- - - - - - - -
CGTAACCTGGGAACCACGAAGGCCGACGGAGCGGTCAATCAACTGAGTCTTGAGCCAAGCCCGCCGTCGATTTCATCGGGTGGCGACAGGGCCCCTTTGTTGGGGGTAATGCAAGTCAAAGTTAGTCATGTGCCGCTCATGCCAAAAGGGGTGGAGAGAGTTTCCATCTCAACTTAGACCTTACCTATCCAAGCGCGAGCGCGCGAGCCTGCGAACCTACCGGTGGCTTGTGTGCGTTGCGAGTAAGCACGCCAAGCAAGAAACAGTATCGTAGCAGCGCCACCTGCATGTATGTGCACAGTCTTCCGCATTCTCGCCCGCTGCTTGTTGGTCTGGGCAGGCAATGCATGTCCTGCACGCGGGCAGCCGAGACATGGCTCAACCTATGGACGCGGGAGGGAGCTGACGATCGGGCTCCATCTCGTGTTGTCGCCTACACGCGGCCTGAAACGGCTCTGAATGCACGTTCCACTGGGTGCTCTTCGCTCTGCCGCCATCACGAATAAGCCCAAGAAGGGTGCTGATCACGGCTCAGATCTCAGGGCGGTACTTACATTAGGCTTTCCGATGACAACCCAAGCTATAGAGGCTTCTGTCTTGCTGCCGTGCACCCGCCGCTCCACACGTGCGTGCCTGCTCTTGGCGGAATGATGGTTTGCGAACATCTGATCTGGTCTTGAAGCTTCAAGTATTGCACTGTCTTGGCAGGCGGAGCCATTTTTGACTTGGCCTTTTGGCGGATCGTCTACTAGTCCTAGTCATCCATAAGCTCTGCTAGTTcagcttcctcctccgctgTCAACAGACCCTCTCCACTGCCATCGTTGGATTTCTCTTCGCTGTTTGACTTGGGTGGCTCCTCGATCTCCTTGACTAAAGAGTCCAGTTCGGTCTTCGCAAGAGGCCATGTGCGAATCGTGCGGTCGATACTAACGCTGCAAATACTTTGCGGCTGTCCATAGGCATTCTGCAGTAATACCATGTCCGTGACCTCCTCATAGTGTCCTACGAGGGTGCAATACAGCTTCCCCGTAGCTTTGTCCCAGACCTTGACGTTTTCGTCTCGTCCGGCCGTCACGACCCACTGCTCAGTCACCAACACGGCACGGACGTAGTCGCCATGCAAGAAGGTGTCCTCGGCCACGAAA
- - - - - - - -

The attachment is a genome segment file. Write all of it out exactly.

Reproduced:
CGTAACCTGGGAACCACGAAGGCCGACGGAGCGGTCAATCAACTGAGTCTTGAGCCAAGCCCGCCGTCGATTTCATCGGGTGGCGACAGGGCCCCTTTGTTGGGGGTAATGCAAGTCAAAGTTAGTCATGTGCCGCTCATGCCAAAAGGGGTGGAGAGAGTTTCCATCTCAACTTAGACCTTACCTATCCAAGCGCGAGCGCGCGAGCCTGCGAACCTACCGGTGGCTTGTGTGCGTTGCGAGTAAGCACGCCAAGCAAGAAACAGTATCGTAGCAGCGCCACCTGCATGTATGTGCACAGTCTTCCGCATTCTCGCCCGCTGCTTGTTGGTCTGGGCAGGCAATGCATGTCCTGCACGCGGGCAGCCGAGACATGGCTCAACCTATGGACGCGGGAGGGAGCTGACGATCGGGCTCCATCTCGTGTTGTCGCCTACACGCGGCCTGAAACGGCTCTGAATGCACGTTCCACTGGGTGCTCTTCGCTCTGCCGCCATCACGAATAAGCCCAAGAAGGGTGCTGATCACGGCTCAGATCTCAGGGCGGTACTTACATTAGGCTTTCCGATGACAACCCAAGCTATAGAGGCTTCTGTCTTGCTGCCGTGCACCCGCCGCTCCACACGTGCGTGCCTGCTCTTGGCGGAATGATGGTTTGCGAACATCTGATCTGGTCTTGAAGCTTCAAGTATTGCACTGTCTTGGCAGGCGGAGCCATTTTTGACTTGGCCTTTTGGCGGATCGTCTACTAGTCCTAGTCATCCATAAGCTCTGCTAGTTcagcttcctcctccgctgTCAACAGACCCTCTCCACTGCCATCGTTGGATTTCTCTTCGCTGTTTGACTTGGGTGGCTCCTCGATCTCCTTGACTAAAGAGTCCAGTTCGGTCTTCGCAAGAGGCCATGTGCGAATCGTGCGGTCGATACTAACGCTGCAAATACTTTGCGGCTGTCCATAGGCATTCTGCAGTAATACCATGTCCGTGACCTCCTCATAGTGTCCTACGAGGGTGCAATACAGCTTCCCCGTAGCTTTGTCCCAGACCTTGACGTTTTCGTCTCGTCCGGCCGTCACGACCCACTGCTCAGTCACCAACACGGCACGGACGTAGTCGCCATGCAAGAAGGTGTCCTCGGCCACGAAA